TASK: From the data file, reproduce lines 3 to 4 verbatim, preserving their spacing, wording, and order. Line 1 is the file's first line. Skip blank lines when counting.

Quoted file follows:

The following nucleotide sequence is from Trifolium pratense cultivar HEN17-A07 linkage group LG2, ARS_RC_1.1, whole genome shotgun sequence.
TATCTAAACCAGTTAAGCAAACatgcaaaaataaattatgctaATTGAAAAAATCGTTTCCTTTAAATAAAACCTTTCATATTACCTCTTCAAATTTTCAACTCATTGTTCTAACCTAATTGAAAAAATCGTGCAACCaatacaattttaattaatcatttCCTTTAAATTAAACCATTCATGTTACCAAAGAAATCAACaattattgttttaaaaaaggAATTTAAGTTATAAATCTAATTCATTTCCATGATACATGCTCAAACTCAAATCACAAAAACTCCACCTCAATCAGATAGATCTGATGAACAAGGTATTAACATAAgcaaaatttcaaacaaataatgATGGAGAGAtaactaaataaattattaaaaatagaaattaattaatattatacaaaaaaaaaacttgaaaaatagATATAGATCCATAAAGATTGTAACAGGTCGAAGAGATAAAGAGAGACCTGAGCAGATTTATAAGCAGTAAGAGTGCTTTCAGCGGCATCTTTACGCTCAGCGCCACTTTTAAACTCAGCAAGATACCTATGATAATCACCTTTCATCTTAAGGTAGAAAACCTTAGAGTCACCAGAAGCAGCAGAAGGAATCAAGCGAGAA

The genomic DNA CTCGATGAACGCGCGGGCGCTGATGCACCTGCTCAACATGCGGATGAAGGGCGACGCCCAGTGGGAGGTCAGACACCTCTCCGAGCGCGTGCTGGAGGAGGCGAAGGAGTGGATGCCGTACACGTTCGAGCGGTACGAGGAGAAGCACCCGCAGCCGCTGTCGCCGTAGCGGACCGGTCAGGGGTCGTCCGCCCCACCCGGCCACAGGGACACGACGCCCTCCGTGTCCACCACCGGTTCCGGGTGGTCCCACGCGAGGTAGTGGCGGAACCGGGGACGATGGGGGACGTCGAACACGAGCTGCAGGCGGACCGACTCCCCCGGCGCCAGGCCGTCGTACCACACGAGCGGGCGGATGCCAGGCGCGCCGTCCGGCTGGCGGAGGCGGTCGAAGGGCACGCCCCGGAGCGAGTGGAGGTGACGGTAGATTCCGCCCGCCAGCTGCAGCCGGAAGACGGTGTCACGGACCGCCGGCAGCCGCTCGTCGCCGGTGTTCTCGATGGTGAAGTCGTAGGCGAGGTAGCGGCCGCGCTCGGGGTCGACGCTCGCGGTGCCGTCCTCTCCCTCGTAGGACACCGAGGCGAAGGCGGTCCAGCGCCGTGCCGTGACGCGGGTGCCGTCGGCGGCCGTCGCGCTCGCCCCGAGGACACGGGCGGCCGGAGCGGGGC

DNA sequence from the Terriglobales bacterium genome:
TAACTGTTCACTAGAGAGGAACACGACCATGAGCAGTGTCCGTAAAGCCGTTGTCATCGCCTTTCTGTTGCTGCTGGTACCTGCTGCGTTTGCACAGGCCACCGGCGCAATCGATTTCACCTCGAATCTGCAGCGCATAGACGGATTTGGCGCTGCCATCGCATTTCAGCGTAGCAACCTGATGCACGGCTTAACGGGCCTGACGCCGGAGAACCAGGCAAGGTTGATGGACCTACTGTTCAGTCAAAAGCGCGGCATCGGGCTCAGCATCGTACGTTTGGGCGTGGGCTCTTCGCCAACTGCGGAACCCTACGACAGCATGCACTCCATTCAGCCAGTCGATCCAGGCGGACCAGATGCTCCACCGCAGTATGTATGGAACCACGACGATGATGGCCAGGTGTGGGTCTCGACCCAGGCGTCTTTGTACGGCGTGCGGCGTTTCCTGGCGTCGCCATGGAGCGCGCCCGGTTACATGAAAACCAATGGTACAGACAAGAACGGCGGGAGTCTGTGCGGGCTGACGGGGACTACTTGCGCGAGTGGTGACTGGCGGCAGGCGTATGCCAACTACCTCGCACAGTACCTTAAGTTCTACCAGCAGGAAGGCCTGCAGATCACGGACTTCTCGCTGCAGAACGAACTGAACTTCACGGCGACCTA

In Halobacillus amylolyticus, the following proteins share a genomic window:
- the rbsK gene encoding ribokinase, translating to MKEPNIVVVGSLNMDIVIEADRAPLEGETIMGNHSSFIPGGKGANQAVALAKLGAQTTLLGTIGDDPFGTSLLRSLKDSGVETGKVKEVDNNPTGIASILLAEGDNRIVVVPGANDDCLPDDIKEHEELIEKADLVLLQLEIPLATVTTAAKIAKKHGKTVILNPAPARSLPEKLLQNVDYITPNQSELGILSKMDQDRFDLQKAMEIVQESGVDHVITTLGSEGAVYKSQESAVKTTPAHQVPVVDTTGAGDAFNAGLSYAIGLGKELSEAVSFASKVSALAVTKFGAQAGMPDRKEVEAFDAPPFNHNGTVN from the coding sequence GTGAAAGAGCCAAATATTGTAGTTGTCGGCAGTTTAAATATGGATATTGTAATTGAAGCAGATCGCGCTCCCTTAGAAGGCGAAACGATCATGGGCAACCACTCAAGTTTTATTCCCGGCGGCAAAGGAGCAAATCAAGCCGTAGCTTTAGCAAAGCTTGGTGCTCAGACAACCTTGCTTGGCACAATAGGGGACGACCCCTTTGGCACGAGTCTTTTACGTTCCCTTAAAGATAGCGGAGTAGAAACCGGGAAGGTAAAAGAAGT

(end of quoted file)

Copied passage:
The genomic DNA CTCGATGAACGCGCGGGCGCTGATGCACCTGCTCAACATGCGGATGAAGGGCGACGCCCAGTGGGAGGTCAGACACCTCTCCGAGCGCGTGCTGGAGGAGGCGAAGGAGTGGATGCCGTACACGTTCGAGCGGTACGAGGAGAAGCACCCGCAGCCGCTGTCGCCGTAGCGGACCGGTCAGGGGTCGTCCGCCCCACCCGGCCACAGGGACACGACGCCCTCCGTGTCCACCACCGGTTCCGGGTGGTCCCACGCGAGGTAGTGGCGGAACCGGGGACGATGGGGGACGTCGAACACGAGCTGCAGGCGGACCGACTCCCCCGGCGCCAGGCCGTCGTACCACACGAGCGGGCGGATGCCAGGCGCGCCGTCCGGCTGGCGGAGGCGGTCGAAGGGCACGCCCCGGAGCGAGTGGAGGTGACGGTAGATTCCGCCCGCCAGCTGCAGCCGGAAGACGGTGTCACGGACCGCCGGCAGCCGCTCGTCGCCGGTGTTCTCGATGGTGAAGTCGTAGGCGAGGTAGCGGCCGCGCTCGGGGTCGACGCTCGCGGTGCCGTCCTCTCCCTCGTAGGACACCGAGGCGAAGGCGGTCCAGCGCCGTGCCGTGACGCGGGTGCCGTCGGCGGCCGTCGCGCTCGCCCCGAGGACACGGGCGGCCGGAGCGGGGC

DNA sequence from the Terriglobales bacterium genome: